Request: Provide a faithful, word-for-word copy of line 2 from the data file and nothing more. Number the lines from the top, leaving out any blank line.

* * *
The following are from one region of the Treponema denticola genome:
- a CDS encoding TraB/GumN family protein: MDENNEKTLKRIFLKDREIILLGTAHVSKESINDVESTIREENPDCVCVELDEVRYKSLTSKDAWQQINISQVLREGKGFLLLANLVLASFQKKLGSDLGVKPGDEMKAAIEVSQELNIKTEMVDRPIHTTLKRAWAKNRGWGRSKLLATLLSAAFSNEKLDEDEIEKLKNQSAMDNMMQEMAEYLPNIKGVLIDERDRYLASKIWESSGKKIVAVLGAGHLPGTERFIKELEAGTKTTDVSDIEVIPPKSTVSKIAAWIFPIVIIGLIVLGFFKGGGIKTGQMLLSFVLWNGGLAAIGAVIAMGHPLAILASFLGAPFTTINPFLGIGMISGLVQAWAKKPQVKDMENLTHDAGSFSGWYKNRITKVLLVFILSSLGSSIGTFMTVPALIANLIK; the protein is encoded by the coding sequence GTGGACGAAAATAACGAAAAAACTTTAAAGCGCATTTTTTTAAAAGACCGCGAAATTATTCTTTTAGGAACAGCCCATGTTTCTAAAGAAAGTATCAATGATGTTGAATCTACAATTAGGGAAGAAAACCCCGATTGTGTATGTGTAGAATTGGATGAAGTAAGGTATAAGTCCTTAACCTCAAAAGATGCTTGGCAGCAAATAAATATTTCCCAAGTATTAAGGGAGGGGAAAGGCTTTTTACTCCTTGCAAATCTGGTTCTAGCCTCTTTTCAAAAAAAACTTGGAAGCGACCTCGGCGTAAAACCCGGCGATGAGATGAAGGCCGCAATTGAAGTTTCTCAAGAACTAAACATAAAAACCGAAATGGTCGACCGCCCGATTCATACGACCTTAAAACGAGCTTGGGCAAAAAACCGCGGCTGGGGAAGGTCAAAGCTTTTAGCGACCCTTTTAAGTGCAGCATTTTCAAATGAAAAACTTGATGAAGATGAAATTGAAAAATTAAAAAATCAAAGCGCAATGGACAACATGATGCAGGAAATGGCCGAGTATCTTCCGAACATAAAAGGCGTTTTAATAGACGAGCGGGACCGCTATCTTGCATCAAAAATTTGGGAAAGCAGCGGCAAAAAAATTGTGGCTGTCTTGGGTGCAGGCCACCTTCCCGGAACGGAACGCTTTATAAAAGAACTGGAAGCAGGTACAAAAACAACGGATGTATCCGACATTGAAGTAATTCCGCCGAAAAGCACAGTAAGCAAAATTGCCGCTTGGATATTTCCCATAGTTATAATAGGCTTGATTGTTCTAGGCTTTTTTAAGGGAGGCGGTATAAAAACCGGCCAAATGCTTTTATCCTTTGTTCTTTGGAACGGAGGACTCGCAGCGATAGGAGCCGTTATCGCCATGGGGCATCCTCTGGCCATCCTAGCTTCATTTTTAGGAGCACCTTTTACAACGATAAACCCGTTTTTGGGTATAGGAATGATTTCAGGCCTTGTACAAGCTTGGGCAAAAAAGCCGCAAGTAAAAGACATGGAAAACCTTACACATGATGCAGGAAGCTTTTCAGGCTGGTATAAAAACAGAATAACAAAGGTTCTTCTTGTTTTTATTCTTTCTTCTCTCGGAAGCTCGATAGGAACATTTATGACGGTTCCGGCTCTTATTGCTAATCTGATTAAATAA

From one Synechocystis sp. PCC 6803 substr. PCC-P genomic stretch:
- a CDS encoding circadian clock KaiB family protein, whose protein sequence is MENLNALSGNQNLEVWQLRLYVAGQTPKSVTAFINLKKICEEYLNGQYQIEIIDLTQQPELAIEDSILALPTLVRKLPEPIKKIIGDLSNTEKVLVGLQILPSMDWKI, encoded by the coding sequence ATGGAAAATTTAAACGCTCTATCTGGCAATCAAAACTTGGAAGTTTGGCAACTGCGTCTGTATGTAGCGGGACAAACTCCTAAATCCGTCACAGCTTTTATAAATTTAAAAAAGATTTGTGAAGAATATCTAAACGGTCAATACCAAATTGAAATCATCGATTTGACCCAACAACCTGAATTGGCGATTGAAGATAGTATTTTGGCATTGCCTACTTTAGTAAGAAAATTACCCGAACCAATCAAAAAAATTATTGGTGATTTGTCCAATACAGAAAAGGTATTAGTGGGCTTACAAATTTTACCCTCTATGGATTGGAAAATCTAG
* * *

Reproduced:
- a CDS encoding TraB/GumN family protein: MDENNEKTLKRIFLKDREIILLGTAHVSKESINDVESTIREENPDCVCVELDEVRYKSLTSKDAWQQINISQVLREGKGFLLLANLVLASFQKKLGSDLGVKPGDEMKAAIEVSQELNIKTEMVDRPIHTTLKRAWAKNRGWGRSKLLATLLSAAFSNEKLDEDEIEKLKNQSAMDNMMQEMAEYLPNIKGVLIDERDRYLASKIWESSGKKIVAVLGAGHLPGTERFIKELEAGTKTTDVSDIEVIPPKSTVSKIAAWIFPIVIIGLIVLGFFKGGGIKTGQMLLSFVLWNGGLAAIGAVIAMGHPLAILASFLGAPFTTINPFLGIGMISGLVQAWAKKPQVKDMENLTHDAGSFSGWYKNRITKVLLVFILSSLGSSIGTFMTVPALIANLIK; the protein is encoded by the coding sequence GTGGACGAAAATAACGAAAAAACTTTAAAGCGCATTTTTTTAAAAGACCGCGAAATTATTCTTTTAGGAACAGCCCATGTTTCTAAAGAAAGTATCAATGATGTTGAATCTACAATTAGGGAAGAAAACCCCGATTGTGTATGTGTAGAATTGGATGAAGTAAGGTATAAGTCCTTAACCTCAAAAGATGCTTGGCAGCAAATAAATATTTCCCAAGTATTAAGGGAGGGGAAAGGCTTTTTACTCCTTGCAAATCTGGTTCTAGCCTCTTTTCAAAAAAAACTTGGAAGCGACCTCGGCGTAAAACCCGGCGATGAGATGAAGGCCGCAATTGAAGTTTCTCAAGAACTAAACATAAAAACCGAAATGGTCGACCGCCCGATTCATACGACCTTAAAACGAGCTTGGGCAAAAAACCGCGGCTGGGGAAGGTCAAAGCTTTTAGCGACCCTTTTAAGTGCAGCATTTTCAAATGAAAAACTTGATGAAGATGAAATTGAAAAATTAAAAAATCAAAGCGCAATGGACAACATGATGCAGGAAATGGCCGAGTATCTTCCGAACATAAAAGGCGTTTTAATAGACGAGCGGGACCGCTATCTTGCATCAAAAATTTGGGAAAGCAGCGGCAAAAAAATTGTGGCTGTCTTGGGTGCAGGCCACCTTCCCGGAACGGAACGCTTTATAAAAGAACTGGAAGCAGGTACAAAAACAACGGATGTATCCGACATTGAAGTAATTCCGCCGAAAAGCACAGTAAGCAAAATTGCCGCTTGGATATTTCCCATAGTTATAATAGGCTTGATTGTTCTAGGCTTTTTTAAGGGAGGCGGTATAAAAACCGGCCAAATGCTTTTATCCTTTGTTCTTTGGAACGGAGGACTCGCAGCGATAGGAGCCGTTATCGCCATGGGGCATCCTCTGGCCATCCTAGCTTCATTTTTAGGAGCACCTTTTACAACGATAAACCCGTTTTTGGGTATAGGAATGATTTCAGGCCTTGTACAAGCTTGGGCAAAAAAGCCGCAAGTAAAAGACATGGAAAACCTTACACATGATGCAGGAAGCTTTTCAGGCTGGTATAAAAACAGAATAACAAAGGTTCTTCTTGTTTTTATTCTTTCTTCTCTCGGAAGCTCGATAGGAACATTTATGACGGTTCCGGCTCTTATTGCTAATCTGATTAAATAA